Alabama football games are rarely defined by one quarter, but the Crimson Tide’s 27-14 win over Arkansas was almost entirely about the fourth quarter plus 1:39 of the third.
And it never should have come to that.
The Crimson Tide spun wheels for most of Saturday’s game against Arkansas, victimized by spotty offensive line play, inconsistent quarterback play and playcalling that often veered into the realm of the obtuse. But the best defensive line in college football – perhaps the best defensive front seven – and a secondary that continues to improve every week kept Arkansas from really doing anything about it.
Alabama has completely shut down two SEC teams in two weeks that were led by world-class running backs. Georgia’s Nick Chubb, aside from one long touchdown scamper well after the game was in hand, and Arkansas’ Alex Collins will both be playing in the National Football League, and soon. Neither made much of an impact on their respective games. Alabama’s most recent effort – the stopping of Collins – was complete domination; there was no late breakaway touchdown there to pad the stats. Collins carried 12 times for 26 yards (2.2 avg.).
And if you’re a Razorback fan, here’s the scariest stat of the game: Of the four runners that touched the ball for Arkansas, Collins’ 2.2-yard average was actually the best.
Backup Rawleigh Williams, who had started to get things in gear after being forced into service replacing the injured Jonathan Williams, carried 5 times for 10 yards. Quarterback Brandon Allen and punter Toby Baker were the only other players to get carries before Arkansas had to completely suspend any illusion of a running game and try to play catch-up through the air.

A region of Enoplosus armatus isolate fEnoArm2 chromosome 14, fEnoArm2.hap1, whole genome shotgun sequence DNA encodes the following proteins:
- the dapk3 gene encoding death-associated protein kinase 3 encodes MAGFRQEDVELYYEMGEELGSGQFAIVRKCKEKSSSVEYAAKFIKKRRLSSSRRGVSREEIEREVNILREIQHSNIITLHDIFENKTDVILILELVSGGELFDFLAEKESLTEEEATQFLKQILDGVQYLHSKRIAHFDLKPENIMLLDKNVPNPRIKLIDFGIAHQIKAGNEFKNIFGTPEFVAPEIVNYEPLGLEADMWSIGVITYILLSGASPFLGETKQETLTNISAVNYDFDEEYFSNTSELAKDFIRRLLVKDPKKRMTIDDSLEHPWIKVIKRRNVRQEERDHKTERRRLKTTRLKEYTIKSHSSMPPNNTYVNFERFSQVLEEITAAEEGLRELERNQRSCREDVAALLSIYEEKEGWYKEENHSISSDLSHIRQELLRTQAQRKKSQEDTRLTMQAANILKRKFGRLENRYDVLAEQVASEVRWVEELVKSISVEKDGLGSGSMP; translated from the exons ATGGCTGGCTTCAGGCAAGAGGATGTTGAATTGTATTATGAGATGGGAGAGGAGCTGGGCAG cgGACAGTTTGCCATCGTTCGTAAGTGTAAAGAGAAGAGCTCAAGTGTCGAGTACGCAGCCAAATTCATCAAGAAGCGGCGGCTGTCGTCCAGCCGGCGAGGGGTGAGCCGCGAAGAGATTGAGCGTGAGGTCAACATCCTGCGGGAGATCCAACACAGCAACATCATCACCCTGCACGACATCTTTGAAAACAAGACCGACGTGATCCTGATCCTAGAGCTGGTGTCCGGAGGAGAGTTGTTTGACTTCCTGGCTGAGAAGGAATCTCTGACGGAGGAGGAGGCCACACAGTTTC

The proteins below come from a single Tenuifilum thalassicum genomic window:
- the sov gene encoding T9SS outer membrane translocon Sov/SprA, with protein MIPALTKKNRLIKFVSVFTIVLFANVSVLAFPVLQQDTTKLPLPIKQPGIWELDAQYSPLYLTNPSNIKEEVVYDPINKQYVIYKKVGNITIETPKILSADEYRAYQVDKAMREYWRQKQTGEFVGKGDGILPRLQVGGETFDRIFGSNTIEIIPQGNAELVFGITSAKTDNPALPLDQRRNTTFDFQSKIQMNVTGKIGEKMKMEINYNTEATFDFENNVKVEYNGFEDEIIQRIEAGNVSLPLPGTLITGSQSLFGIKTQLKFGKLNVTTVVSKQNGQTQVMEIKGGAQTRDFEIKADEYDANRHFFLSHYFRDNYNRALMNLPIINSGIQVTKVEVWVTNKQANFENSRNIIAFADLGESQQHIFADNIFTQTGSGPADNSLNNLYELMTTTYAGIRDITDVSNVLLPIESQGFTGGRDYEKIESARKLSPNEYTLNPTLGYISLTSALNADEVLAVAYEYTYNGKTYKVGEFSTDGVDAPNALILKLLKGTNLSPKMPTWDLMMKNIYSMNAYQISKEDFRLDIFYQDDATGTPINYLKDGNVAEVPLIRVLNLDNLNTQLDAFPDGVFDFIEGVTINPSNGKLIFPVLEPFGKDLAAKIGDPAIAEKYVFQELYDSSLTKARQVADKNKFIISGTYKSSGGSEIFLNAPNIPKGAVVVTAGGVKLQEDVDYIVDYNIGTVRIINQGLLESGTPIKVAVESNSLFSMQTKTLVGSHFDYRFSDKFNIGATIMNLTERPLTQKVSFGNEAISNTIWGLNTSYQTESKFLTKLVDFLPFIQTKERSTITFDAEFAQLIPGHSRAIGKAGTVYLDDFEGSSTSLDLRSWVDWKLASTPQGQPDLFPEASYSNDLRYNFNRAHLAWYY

That’s when Arkansas’ limitations really came into view. Hunter Henry, the Razorbacks’ top-shelf receiving tight end, was completely shut out of the stat sheet until Arkansas’ final drive, when he caught an 18-yard pass on the Bama sideline. Drew Morgan, who came into the game averaging around 85 yards per game, got just 15 on 4 catches. His highlight was a 1-yard touchdown reception against busted goal-line coverage.
Arkansas has long fought against inherent problems, some not of its own making. The Razorbacks have a small in-state recruiting territory. The program is considered to be in the second echelon of SEC West schools, not on a level with Alabama, LSU or Auburn. Its most recent head coaching hire netted Bret Bielema, a power-football adherent but only a decent recruiter and a coach who has proven to be a questionable tactician. Bielema’s decision to fake a punt in the third quarter may have ultimately cost Arkansas the game, as the failure to get the first down seemed to deflate the Razorbacks and Alabama scored on its subsequent possession to go up two scores.
Unfortunately for Alabama, as entertaining as this game turned out to be for fans of smashmouth football, it’s a game the Crimson Tide should have put away much, much earlier. Alabama left 6 points on the table thanks to missed field goals, and Jake Coker threw a pair of interceptions that killed other drives. Most troubling, Alabama didn’t run the ball well at all in this game; the Crimson Tide averaged 2.9 yards per rush and Derrick Henry spent more time being ineffective than he did the opposite.